Those who follow my blog know, or have figured out, that I am of Bolivian descent. Papi came to the states in the early 1960s, and brought my Mami over on their wedding day in 1966. I know that they both brought cositas (small things) with them to give a Bolivian toquecito (touch) to their new American home. These familiar items - among them an aguayo, a monolito, pictures of the cantuta and the city of La Paz, and many, many record albums of Bolivian music - were how I came to learn about my ethnicity.
My love for Bolivia grew during my childhood, kindled by my father's determination to take my siblings and me there every summer. The months of July and August were an endless adventure of cousins, day trips, family celebrations, music, succulent foods, sunshine, Sunday mass with the abuelitos (grandparents), and every eye-popping color of the rainbow. My childhood was rich for those experiences.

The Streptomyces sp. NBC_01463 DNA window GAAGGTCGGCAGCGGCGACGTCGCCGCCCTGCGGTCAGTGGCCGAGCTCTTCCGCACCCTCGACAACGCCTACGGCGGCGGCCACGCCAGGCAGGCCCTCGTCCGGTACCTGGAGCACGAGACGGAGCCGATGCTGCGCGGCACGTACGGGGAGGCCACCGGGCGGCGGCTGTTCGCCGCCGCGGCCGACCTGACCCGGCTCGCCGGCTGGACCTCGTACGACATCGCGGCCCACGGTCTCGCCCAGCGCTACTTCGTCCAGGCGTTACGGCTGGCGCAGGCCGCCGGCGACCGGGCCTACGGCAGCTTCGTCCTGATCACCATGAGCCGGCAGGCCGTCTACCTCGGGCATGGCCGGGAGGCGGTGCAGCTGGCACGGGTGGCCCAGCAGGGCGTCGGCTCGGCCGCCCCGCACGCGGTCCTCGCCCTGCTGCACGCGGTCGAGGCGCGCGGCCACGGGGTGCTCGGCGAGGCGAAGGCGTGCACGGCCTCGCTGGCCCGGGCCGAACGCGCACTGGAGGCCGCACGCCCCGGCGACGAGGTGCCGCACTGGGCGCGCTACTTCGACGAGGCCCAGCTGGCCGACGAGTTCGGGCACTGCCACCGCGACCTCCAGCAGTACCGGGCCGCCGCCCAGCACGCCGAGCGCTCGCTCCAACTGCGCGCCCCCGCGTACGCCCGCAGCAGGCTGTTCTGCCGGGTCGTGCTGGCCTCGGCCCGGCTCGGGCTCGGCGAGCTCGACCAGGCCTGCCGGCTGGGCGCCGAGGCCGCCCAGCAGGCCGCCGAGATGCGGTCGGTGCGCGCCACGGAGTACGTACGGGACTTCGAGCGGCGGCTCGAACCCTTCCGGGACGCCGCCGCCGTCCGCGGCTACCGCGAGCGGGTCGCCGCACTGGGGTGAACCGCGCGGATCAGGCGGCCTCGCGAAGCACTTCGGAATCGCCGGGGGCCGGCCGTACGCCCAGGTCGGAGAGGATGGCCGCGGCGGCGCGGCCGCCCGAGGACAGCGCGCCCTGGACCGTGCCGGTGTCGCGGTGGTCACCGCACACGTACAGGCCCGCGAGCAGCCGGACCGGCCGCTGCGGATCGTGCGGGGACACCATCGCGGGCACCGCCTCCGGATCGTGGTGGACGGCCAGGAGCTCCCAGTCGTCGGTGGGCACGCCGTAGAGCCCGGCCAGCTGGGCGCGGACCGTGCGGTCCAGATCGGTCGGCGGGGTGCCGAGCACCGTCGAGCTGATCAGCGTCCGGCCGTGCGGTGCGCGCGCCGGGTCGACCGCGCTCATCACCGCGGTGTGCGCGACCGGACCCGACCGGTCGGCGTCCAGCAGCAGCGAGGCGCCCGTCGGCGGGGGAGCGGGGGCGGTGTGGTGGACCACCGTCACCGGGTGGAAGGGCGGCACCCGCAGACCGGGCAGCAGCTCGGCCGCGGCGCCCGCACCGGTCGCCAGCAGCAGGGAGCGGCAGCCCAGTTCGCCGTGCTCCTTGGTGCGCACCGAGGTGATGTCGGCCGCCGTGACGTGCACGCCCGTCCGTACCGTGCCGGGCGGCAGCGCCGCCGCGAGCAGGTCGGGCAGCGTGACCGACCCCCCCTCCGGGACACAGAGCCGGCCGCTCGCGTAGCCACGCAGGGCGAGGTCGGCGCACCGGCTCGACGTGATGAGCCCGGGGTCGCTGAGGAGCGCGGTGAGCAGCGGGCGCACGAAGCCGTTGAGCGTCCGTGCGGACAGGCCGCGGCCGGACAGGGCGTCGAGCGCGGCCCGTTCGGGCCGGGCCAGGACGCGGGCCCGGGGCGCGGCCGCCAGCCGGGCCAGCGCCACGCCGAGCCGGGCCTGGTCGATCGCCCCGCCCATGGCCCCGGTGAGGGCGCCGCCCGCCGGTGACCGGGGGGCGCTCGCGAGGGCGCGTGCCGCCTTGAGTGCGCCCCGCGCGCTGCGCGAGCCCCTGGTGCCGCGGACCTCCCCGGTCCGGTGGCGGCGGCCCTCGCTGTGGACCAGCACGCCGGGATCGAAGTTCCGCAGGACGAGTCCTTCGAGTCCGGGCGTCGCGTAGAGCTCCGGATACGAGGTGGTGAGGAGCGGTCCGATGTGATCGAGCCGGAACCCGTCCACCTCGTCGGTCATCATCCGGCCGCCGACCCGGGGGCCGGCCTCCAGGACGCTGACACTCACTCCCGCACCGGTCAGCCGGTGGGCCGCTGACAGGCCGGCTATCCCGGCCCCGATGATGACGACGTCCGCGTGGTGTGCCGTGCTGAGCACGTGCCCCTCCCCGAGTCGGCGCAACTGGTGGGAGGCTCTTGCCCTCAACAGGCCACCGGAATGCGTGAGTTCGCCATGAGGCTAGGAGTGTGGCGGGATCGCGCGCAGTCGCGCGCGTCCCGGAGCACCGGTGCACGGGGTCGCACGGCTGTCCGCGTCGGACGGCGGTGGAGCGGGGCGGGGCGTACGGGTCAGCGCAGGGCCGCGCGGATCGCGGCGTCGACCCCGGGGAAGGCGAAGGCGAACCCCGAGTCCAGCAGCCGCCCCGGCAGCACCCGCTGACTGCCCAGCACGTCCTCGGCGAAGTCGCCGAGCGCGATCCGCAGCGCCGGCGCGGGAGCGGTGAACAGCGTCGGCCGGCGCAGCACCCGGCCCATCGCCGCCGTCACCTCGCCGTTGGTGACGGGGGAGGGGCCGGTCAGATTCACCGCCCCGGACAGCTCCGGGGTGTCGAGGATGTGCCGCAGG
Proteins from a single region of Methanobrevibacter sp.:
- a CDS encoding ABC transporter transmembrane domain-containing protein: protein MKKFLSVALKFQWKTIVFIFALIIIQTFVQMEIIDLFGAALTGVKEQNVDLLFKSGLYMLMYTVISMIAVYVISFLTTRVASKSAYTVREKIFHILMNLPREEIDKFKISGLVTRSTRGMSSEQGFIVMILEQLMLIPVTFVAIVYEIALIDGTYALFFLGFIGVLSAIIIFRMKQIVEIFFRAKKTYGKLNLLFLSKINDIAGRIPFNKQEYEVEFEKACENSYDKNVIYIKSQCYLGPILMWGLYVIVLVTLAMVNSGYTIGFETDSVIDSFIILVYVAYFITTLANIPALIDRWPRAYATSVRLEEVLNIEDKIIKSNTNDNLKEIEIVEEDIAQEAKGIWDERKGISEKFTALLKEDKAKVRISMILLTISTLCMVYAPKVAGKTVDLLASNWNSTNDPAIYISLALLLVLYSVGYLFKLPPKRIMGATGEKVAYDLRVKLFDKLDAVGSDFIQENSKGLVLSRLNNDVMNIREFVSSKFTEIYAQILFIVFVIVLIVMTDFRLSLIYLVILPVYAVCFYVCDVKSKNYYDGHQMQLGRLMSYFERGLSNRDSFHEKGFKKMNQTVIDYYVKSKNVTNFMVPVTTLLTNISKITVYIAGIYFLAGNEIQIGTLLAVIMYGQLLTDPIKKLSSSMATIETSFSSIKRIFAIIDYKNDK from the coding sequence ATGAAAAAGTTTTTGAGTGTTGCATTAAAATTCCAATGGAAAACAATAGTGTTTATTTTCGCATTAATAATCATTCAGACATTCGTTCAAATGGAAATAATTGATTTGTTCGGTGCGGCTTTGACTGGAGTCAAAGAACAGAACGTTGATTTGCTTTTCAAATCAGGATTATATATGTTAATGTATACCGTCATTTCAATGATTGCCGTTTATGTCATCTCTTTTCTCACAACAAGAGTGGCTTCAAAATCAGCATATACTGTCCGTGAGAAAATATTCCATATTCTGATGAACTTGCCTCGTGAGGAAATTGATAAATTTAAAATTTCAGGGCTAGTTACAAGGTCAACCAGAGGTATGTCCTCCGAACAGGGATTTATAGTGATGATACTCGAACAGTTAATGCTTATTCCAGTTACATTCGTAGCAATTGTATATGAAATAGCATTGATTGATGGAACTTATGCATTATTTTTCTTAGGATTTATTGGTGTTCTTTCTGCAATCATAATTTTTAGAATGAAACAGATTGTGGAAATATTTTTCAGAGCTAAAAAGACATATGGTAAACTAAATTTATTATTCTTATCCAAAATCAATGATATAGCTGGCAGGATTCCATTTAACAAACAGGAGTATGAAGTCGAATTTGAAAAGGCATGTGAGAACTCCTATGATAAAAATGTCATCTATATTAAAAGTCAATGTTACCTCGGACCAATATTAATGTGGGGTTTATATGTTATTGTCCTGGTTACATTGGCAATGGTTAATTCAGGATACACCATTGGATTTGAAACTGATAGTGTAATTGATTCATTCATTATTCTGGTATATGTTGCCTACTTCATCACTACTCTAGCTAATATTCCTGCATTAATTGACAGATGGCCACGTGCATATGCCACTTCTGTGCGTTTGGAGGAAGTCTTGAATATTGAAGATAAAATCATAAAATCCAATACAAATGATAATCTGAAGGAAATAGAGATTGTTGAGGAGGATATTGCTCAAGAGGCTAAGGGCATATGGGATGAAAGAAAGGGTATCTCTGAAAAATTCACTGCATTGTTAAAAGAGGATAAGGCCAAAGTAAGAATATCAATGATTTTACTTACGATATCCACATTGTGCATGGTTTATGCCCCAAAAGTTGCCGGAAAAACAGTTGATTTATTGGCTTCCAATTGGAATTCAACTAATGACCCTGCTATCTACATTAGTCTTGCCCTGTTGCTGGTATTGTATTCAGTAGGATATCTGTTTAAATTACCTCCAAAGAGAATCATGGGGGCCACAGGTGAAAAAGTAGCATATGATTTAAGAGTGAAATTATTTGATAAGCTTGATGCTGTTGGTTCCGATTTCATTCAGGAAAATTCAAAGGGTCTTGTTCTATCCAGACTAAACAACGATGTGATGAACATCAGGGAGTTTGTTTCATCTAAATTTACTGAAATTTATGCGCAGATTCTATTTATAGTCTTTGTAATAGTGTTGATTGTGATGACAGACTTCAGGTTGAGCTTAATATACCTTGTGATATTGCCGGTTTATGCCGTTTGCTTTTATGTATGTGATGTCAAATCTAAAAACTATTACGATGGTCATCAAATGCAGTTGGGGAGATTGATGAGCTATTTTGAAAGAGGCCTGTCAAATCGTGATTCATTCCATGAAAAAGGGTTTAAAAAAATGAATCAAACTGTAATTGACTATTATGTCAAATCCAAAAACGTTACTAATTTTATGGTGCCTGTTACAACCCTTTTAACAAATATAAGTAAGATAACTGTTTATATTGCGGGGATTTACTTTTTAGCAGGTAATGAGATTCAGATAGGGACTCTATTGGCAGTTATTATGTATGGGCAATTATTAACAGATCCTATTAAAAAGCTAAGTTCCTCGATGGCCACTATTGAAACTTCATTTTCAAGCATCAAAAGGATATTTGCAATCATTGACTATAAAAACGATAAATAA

The Ekeko, pictured here, was also an object of "Bolivian-ness" I recall seeing now and then while growing up. Relatives would give these small dolls to my family as we left to come home to New Jersey. This little guy carries tiny possessions, miniature foods, and paper money - all symbols for the things we hope to never have to do without.
My parents recently returned from a trip to Bolivia, and brought back my very own Ekeko. Only this time, it's the female version of the small god - an Ekeka. She carries of course food, clothing, money, as well as kitchen tools, and a cell phone. She also rides a bike, holds her baby under one arm, and carries her husband on her back. A small dog runs by her side.
I love this cosita and place her on my bookshelf. She makes me smile. I imagine she's also lugging a laptop somewhere in her bundle, a bunch of books, bread and chocolate, and of course an iPod loaded with the heart-filling music of Bolivia.